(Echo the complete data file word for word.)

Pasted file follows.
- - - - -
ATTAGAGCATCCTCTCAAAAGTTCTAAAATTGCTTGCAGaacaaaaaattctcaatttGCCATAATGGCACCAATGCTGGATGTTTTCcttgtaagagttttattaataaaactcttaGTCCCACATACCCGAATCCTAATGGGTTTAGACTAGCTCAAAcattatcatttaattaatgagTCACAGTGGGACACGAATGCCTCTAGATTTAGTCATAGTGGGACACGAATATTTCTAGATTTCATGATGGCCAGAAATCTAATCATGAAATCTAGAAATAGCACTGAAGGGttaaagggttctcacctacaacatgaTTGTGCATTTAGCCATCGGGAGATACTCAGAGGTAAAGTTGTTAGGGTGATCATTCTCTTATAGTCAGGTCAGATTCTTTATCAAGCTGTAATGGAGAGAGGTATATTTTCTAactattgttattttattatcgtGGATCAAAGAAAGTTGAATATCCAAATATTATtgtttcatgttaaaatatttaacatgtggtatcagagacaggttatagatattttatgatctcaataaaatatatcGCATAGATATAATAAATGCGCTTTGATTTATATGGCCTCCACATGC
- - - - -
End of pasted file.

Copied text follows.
ATTAGAGCATCCTCTCAAAAGTTCTAAAATTGCTTGCAGaacaaaaaattctcaatttGCCATAATGGCACCAATGCTGGATGTTTTCcttgtaagagttttattaataaaactcttaGTCCCACATACCCGAATCCTAATGGGTTTAGACTAGCTCAAAcattatcatttaattaatgagTCACAGTGGGACACGAATGCCTCTAGATTTAGTCATAGTGGGACACGAATATTTCTAGATTTCATGATGGCCAGAAATCTAATCATGAAATCTAGAAATAGCACTGAAGGGttaaagggttctcacctacaacatgaTTGTGCATTTAGCCATCGGGAGATACTCAGAGGTAAAGTTGTTAGGGTGATCATTCTCTTATAGTCAGGTCAGATTCTTTATCAAGCTGTAATGGAGAGAGGTATATTTTCTAactattgttattttattatcgtGGATCAAAGAAAGTTGAATATCCAAATATTATtgtttcatgttaaaatatttaacatgtggtatcagagacaggttatagatattttatgatctcaataaaatatatcGCATAGATATAATAAATGCGCTTTGATTTATATGGCCTCCACATGC